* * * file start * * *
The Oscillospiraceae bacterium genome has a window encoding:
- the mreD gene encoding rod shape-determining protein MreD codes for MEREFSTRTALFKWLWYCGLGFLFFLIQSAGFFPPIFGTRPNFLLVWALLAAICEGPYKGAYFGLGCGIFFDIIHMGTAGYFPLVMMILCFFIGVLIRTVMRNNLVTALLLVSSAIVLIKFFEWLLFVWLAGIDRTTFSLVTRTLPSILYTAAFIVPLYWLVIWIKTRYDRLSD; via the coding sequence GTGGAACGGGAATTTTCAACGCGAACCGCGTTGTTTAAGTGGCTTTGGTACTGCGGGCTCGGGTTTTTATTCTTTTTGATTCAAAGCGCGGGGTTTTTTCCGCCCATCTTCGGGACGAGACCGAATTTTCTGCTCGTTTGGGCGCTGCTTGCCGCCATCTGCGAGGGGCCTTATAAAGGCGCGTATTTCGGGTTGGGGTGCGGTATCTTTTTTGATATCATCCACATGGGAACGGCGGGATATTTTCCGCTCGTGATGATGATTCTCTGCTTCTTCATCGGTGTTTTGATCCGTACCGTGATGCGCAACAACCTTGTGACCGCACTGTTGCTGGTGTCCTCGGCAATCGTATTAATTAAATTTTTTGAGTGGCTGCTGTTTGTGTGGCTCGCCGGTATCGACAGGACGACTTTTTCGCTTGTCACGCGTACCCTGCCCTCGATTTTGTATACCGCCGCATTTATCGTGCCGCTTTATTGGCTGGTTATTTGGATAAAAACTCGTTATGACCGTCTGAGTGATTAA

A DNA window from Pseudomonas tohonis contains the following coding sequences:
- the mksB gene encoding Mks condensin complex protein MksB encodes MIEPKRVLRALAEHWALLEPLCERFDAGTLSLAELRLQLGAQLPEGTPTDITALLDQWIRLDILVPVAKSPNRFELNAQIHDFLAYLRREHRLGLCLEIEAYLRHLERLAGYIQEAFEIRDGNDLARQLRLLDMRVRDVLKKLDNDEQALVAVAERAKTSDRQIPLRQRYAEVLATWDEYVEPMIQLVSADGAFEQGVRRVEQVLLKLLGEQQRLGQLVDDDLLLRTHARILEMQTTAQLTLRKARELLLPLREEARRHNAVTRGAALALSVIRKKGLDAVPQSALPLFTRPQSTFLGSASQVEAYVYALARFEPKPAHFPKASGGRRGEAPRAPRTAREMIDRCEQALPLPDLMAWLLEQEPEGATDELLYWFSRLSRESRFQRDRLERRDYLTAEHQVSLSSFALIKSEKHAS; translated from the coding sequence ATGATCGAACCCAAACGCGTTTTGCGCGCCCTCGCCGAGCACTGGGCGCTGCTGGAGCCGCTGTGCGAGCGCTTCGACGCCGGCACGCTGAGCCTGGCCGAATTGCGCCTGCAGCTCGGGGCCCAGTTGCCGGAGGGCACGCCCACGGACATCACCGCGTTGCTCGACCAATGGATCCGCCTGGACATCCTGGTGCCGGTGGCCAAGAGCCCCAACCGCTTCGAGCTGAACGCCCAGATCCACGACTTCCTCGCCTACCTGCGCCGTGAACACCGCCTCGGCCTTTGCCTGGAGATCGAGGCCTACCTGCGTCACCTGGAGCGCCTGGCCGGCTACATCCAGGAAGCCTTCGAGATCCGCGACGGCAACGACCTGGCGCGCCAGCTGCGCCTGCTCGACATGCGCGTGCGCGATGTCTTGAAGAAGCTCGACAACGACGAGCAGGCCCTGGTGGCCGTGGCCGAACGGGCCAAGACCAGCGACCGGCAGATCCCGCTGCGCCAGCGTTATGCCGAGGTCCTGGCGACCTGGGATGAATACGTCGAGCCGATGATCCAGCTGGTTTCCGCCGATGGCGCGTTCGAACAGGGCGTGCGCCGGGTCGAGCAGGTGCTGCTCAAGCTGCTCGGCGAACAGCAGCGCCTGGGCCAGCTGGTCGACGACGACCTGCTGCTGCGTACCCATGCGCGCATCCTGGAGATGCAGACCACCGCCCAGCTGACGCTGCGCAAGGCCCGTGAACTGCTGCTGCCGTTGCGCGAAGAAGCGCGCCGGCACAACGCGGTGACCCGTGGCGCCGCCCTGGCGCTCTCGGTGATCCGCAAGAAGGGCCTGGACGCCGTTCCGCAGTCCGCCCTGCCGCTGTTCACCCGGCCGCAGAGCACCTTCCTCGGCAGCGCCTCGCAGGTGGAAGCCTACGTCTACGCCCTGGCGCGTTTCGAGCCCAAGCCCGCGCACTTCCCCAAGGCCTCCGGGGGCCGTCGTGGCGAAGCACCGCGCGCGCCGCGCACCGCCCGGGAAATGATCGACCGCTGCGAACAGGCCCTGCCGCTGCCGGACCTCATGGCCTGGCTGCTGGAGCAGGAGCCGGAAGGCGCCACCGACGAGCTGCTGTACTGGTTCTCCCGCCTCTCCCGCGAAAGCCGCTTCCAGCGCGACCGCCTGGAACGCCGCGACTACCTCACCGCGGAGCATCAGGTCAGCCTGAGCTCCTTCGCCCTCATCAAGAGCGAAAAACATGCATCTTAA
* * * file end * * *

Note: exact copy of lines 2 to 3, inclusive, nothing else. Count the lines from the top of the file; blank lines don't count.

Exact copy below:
- the mreD gene encoding rod shape-determining protein MreD codes for MEREFSTRTALFKWLWYCGLGFLFFLIQSAGFFPPIFGTRPNFLLVWALLAAICEGPYKGAYFGLGCGIFFDIIHMGTAGYFPLVMMILCFFIGVLIRTVMRNNLVTALLLVSSAIVLIKFFEWLLFVWLAGIDRTTFSLVTRTLPSILYTAAFIVPLYWLVIWIKTRYDRLSD; via the coding sequence GTGGAACGGGAATTTTCAACGCGAACCGCGTTGTTTAAGTGGCTTTGGTACTGCGGGCTCGGGTTTTTATTCTTTTTGATTCAAAGCGCGGGGTTTTTTCCGCCCATCTTCGGGACGAGACCGAATTTTCTGCTCGTTTGGGCGCTGCTTGCCGCCATCTGCGAGGGGCCTTATAAAGGCGCGTATTTCGGGTTGGGGTGCGGTATCTTTTTTGATATCATCCACATGGGAACGGCGGGATATTTTCCGCTCGTGATGATGATTCTCTGCTTCTTCATCGGTGTTTTGATCCGTACCGTGATGCGCAACAACCTTGTGACCGCACTGTTGCTGGTGTCCTCGGCAATCGTATTAATTAAATTTTTTGAGTGGCTGCTGTTTGTGTGGCTCGCCGGTATCGACAGGACGACTTTTTCGCTTGTCACGCGTACCCTGCCCTCGATTTTGTATACCGCCGCATTTATCGTGCCGCTTTATTGGCTGGTTATTTGGATAAAAACTCGTTATGACCGTCTGAGTGATTAA

A DNA window from Pseudomonas tohonis contains the following coding sequences: